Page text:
I received this book for free from in exchange for an honest review. This does not affect my opinion of the book or the content of my review.
One Thousand and One Nights: A Retelling
is a hardcover edition on June 11, 2013 and has 320 pages.
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Nineteen fairy tales.
Said to be a re-telling of the original Scheherazade stories without the Western twist, although it does remind me of morality tales such as Uncle Remus and Bre’r Rabbit. It is being promoted as being sexual, or at least having sexual episodes, but don’t get excited. It’s only likely to be a concern for parents in bits and pieces. If anything, I’d say it was more of an adult read simply because of the “more elevated” language and a certain lack of fun.
Mary Gaitskilll’s foreword is curious reading with her assessment of the tales’ theme being one of betrayal and/or trickery. Betrayal is a dominant theme in almost every book I read, so I wouldn’t read too much into that. She does point out that while the “attitude is dark toward women” (too true), the women are “resourceful and witty”. That certain actions can be forgiven while others cannot.
It’s cute enough. I’d like to re-read a Western version just to enjoy the differences more. From what I do remember — and it’s been decades since I last read it — there was more of a transition between stories. One in which there was more interaction between the sultan and Scheherazade as day followed a night of storytelling. More of a sense of escaping death one more time.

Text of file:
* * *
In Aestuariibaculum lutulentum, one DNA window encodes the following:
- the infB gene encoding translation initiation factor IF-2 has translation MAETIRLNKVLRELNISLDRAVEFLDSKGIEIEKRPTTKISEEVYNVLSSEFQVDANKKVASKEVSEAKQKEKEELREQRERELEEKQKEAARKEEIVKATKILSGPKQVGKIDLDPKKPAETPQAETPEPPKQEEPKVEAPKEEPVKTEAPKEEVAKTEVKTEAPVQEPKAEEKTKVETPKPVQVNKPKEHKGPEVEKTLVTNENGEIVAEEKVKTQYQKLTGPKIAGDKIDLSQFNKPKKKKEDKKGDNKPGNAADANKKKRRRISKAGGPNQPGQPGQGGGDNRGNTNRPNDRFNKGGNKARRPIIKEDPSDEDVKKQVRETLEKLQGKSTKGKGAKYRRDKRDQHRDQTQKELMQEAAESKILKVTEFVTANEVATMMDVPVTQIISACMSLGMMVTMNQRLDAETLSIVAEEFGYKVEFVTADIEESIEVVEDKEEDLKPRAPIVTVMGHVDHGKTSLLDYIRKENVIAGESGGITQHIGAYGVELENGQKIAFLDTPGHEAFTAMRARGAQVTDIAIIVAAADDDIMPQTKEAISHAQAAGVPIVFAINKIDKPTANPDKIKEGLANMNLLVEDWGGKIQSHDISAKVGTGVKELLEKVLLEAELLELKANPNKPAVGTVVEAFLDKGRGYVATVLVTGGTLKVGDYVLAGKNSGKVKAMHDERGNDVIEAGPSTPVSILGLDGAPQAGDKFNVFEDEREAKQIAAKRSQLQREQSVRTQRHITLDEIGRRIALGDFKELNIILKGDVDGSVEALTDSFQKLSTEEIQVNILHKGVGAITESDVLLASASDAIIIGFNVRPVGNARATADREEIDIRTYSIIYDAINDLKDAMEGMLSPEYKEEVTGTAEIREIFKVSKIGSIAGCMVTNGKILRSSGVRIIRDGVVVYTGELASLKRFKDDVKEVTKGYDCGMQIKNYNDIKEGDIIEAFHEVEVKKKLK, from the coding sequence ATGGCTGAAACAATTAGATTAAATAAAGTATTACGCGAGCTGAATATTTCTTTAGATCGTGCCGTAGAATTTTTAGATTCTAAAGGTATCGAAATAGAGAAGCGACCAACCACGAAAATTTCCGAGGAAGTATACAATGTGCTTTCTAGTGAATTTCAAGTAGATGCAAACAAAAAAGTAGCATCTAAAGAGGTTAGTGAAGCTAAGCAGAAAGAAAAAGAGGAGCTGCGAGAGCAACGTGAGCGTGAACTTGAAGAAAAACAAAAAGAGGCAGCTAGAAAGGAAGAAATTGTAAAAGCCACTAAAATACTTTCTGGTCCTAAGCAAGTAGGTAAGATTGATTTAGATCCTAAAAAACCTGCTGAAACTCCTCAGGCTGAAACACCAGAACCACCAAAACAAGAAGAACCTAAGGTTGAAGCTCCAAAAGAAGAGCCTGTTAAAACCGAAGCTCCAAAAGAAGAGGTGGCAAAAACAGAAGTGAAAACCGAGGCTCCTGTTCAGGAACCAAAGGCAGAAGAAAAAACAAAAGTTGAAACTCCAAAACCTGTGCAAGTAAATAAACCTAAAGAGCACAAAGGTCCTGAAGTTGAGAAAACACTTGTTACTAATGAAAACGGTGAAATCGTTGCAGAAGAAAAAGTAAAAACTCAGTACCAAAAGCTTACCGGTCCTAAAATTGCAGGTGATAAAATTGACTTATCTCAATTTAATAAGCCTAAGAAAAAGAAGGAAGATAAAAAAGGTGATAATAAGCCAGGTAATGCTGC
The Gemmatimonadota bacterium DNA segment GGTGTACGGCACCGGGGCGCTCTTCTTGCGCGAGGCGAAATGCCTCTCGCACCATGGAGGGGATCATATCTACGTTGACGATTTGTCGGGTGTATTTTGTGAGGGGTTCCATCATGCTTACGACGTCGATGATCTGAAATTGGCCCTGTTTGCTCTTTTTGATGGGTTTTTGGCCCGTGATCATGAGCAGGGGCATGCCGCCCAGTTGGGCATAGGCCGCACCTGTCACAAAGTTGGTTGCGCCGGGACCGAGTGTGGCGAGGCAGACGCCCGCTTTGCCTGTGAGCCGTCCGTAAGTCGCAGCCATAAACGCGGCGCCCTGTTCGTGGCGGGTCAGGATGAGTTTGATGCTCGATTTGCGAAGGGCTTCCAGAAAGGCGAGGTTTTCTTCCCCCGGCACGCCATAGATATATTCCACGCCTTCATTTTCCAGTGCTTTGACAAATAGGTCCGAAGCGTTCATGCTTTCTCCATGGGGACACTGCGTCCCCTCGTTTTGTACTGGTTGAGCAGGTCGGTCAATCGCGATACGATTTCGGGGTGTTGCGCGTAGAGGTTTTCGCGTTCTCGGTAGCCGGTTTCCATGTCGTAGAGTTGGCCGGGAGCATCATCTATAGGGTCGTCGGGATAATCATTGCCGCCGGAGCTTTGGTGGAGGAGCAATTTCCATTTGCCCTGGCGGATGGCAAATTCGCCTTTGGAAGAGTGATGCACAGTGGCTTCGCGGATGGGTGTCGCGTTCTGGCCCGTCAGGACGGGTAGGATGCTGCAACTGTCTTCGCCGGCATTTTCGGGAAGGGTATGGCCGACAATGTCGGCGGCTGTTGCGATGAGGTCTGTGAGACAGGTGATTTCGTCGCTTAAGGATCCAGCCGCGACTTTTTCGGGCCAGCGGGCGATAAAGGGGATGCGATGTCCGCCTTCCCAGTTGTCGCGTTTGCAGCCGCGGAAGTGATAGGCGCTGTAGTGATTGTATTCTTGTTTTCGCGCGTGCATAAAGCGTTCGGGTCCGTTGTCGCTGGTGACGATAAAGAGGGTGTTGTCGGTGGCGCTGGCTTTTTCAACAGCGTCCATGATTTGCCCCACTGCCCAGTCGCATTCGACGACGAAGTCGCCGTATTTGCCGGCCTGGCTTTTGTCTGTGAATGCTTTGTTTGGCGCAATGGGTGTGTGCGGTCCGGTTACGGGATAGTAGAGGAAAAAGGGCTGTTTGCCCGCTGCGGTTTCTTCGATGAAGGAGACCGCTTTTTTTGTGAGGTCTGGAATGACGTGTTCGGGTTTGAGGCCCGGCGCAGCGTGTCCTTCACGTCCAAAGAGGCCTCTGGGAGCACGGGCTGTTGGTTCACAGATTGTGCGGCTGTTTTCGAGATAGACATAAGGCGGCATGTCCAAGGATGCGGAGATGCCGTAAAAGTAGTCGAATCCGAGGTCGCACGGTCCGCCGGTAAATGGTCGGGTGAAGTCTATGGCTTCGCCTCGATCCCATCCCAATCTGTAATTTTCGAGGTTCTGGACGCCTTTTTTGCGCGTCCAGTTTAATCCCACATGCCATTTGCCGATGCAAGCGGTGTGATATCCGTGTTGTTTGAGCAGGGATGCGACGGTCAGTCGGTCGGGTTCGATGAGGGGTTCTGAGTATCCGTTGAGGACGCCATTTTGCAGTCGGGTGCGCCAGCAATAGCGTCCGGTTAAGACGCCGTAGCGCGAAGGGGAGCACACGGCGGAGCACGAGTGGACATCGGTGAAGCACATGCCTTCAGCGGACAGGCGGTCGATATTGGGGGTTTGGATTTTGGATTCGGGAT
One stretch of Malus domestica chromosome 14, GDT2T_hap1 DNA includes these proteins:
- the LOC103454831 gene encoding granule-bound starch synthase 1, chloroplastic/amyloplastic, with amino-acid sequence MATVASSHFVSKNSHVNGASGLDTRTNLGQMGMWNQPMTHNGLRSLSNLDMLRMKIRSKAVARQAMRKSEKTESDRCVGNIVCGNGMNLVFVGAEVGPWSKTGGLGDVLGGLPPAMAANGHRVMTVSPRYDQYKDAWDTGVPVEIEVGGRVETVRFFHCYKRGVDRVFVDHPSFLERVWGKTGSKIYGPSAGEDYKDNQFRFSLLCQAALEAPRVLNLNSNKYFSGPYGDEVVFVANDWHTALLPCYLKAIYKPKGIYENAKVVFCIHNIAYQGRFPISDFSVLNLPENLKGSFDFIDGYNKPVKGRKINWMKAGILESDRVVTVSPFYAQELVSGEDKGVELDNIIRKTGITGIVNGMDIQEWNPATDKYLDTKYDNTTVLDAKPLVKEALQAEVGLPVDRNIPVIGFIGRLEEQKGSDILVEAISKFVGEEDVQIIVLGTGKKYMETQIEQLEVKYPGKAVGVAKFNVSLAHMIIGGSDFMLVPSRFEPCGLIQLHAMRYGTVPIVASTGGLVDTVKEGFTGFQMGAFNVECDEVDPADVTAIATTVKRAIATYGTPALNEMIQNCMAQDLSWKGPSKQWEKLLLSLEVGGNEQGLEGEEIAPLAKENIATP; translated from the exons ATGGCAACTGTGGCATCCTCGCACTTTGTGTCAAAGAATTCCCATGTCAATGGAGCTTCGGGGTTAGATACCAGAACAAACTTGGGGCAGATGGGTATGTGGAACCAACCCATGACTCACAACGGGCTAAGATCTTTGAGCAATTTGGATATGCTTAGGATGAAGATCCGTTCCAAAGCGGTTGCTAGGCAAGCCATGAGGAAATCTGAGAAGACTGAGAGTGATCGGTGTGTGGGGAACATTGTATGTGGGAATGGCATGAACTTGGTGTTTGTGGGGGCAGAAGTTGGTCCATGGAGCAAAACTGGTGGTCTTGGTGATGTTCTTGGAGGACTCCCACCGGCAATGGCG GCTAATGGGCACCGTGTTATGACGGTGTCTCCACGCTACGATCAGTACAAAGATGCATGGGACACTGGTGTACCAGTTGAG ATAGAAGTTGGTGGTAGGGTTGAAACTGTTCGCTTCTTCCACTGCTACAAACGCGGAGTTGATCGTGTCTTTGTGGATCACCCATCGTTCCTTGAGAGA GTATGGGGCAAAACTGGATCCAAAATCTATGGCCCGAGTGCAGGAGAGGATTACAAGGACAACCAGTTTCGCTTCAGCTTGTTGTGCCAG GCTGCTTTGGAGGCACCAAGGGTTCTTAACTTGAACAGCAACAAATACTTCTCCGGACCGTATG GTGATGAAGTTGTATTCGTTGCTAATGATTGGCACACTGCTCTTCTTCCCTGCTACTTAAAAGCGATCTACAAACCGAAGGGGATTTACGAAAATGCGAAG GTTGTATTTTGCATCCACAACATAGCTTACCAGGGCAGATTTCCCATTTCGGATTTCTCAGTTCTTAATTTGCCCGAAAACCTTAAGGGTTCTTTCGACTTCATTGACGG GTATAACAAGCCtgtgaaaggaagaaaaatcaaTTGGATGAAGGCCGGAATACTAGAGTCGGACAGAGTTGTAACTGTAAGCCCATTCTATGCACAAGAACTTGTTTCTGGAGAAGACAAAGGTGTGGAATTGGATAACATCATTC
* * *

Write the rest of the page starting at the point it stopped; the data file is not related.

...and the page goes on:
Instead, there is a dinner party which fuels the journey into many of the tales (and is my greatest disconnect), and it feels separate from the original premise, that of a woman telling stories, wanting to rescue her “sisters” from death.
I don’t remember these adventures as beginning with the two royal brothers, and it’s an intriguing idea as the kickoff for these stories.
That said, open this book with the sense of reading it for the first time, leave your expectations and memories at the foreword, and ride into a set of tales that felt Middle Eastern to me in spite of the author’s disclaimer. If Hanan al-Shaykh had wanted to reinforce the idea of the stories’ origins as being more Chinese or Indian, then she should have created more of a sense of this in the background.
I adore the cover! It feels like an older book with its crisp, hard cover and the intricate font styling used for the title. Of course, I could wish the title were easier to read…
The title is simple enough to explain the story, I should say stories, for it is One Thousand and One Nights: A Retelling of the stories I read as a child.